Even “library” sales (bulk distributor sales for things like discount DVD, Hulu, on-demand video, iTunes catalog titles…) are a fraction of what they once were, even if the overall sector is growing. Just to make up some numbers – If iTunes doubles the number of available movies – and profit increases 25% – each movie is making 40% less. And unless you have an infinite number of movies, the trend will just continue. Now add in there isn’t just more movies available on-line, but also on television, on pay-per-view, at retail, on specialty websites and the trend just gets worse. The “pervasive” video library (all films an individual consumer has access to, through all channels, in all media) is exponentially larger now than 10 years ago, and therefore the overall value of each has substantially decreased. This is kind of a “reverse long tail” situation. Certain, niche, works have much more access to audience than ever before, but the corrolary to that is an overall decrease in value of all individual films. The more titles available in *any* media in perpituity, the less likely you are to make any noticeable revenue off them.

So if you combine all of this into one package, you’re left with the result that the “commercial lifetime” of a creative work (and I have no reason to beleive that literature, music, and computer software don’t follow the same overall trends – if not the specific waypoints) is shorter than it’s ever been… and yet copyright terms continue to be lengthened as a nod to “progressiveness”.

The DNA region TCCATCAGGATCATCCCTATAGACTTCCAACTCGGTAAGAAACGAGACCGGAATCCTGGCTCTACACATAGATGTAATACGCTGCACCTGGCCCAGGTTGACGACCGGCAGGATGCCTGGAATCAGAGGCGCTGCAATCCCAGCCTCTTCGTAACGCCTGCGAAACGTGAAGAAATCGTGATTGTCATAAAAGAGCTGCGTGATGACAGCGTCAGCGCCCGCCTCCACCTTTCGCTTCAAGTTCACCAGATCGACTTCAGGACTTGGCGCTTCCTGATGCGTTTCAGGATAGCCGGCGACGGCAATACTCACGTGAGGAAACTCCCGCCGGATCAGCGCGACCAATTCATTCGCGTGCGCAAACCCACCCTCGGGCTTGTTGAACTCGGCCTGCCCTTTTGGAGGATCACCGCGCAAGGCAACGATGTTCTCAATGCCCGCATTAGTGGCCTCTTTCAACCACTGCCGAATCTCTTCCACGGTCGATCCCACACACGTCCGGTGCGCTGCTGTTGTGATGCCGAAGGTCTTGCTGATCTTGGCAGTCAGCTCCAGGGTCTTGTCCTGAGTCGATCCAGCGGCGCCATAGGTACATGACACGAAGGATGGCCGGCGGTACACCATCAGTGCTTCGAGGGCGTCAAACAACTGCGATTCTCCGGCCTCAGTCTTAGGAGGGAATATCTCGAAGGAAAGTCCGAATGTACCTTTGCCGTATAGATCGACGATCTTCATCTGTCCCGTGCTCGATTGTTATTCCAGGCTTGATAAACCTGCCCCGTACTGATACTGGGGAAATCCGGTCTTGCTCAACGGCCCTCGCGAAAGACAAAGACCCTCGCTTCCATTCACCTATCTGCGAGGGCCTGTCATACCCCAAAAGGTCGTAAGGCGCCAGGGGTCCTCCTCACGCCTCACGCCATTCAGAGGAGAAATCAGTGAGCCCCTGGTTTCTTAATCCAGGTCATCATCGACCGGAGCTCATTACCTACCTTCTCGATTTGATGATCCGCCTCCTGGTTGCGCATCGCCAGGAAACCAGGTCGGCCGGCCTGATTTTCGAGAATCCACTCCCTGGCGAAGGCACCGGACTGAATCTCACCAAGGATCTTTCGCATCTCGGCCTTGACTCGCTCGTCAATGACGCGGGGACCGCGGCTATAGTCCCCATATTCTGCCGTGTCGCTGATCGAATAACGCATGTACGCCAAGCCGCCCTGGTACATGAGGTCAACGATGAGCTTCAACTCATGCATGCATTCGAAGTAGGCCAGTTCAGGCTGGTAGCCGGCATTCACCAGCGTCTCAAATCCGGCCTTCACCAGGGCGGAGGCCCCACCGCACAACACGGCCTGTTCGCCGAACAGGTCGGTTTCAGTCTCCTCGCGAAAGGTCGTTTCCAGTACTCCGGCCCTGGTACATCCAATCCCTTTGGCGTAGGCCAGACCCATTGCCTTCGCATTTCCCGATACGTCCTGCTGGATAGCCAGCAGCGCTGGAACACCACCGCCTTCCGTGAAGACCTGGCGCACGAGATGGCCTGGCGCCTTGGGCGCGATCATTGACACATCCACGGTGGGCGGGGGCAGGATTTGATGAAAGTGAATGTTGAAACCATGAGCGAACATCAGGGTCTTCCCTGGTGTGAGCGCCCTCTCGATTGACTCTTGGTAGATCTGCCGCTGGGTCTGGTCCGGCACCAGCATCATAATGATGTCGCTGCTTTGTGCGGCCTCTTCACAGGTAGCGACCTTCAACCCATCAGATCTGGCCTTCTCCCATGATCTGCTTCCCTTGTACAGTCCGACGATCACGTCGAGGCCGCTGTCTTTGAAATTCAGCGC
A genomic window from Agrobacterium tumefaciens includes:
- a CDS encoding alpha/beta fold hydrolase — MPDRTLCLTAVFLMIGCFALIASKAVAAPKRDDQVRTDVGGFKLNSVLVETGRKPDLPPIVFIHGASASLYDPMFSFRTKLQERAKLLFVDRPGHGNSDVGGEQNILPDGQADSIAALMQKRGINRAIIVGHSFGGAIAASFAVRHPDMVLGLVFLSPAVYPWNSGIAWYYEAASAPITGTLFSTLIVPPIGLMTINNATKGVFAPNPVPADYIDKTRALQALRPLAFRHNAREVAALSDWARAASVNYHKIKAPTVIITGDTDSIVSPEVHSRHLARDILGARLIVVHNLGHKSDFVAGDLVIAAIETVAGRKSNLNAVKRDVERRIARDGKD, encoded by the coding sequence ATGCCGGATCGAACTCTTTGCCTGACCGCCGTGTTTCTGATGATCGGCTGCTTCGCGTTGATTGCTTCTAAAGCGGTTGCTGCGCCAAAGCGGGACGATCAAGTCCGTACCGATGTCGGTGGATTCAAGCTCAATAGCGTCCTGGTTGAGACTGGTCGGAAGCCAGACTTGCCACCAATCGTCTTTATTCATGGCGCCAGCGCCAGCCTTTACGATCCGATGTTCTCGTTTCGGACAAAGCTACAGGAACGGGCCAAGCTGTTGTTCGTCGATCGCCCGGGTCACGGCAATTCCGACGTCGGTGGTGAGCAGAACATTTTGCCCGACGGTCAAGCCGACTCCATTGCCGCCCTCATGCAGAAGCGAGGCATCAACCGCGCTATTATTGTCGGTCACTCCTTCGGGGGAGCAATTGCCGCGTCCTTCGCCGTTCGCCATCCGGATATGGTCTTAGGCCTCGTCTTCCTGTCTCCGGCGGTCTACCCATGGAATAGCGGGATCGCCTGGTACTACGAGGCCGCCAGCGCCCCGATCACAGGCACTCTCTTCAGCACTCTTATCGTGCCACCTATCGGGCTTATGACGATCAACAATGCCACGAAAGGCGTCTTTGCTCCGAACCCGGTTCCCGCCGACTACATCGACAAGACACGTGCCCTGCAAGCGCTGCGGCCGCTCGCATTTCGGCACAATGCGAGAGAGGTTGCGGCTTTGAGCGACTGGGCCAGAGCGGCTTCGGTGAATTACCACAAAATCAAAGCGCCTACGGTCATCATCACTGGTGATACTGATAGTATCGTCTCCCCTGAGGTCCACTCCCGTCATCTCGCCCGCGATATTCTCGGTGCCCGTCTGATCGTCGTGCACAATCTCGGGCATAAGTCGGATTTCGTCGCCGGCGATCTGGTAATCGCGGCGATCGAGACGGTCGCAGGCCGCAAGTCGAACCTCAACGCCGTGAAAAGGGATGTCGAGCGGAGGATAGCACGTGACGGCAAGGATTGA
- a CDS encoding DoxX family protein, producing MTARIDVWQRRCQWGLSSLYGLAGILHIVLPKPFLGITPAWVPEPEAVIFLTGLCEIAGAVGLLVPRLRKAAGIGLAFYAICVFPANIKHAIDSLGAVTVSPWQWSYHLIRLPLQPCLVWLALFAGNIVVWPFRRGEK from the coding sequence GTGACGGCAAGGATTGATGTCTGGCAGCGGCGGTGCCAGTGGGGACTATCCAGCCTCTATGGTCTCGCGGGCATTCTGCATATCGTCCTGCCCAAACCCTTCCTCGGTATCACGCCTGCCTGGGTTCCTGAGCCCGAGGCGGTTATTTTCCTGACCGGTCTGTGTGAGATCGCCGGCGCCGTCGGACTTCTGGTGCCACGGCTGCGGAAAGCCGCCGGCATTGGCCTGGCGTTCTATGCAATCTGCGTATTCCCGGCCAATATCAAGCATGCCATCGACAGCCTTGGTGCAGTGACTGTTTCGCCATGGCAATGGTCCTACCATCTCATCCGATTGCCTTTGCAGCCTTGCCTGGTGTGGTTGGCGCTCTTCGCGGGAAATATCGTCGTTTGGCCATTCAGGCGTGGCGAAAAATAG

The fact remains that lengthy copyright terms are in the best interests of a very small number of copyrighted works – the Disney’s, and “Harry Potters” and “Lord of the Rings” of the world – while for the vast, vast majority of copyrighted works the commercial potential of them are very short (there are, obviously exceptions – early works of artists who later gain notoriety are a prime exception, such as visual artists (painters, sculptors) – but in these cases there is also often physical scarcity of their works).

The unintended consequence of continually lengthening copyright is, of course, that works never enter the public domain. I’ve written before that a huge percentage of our cultural heritage (particularly film, radio, and television) are rotting away in storage because no one wants to take the risk of refurbishing them only to have “submarine” copyright holders surface. This has been especially troubling in the case of film restoration and archiving in the US.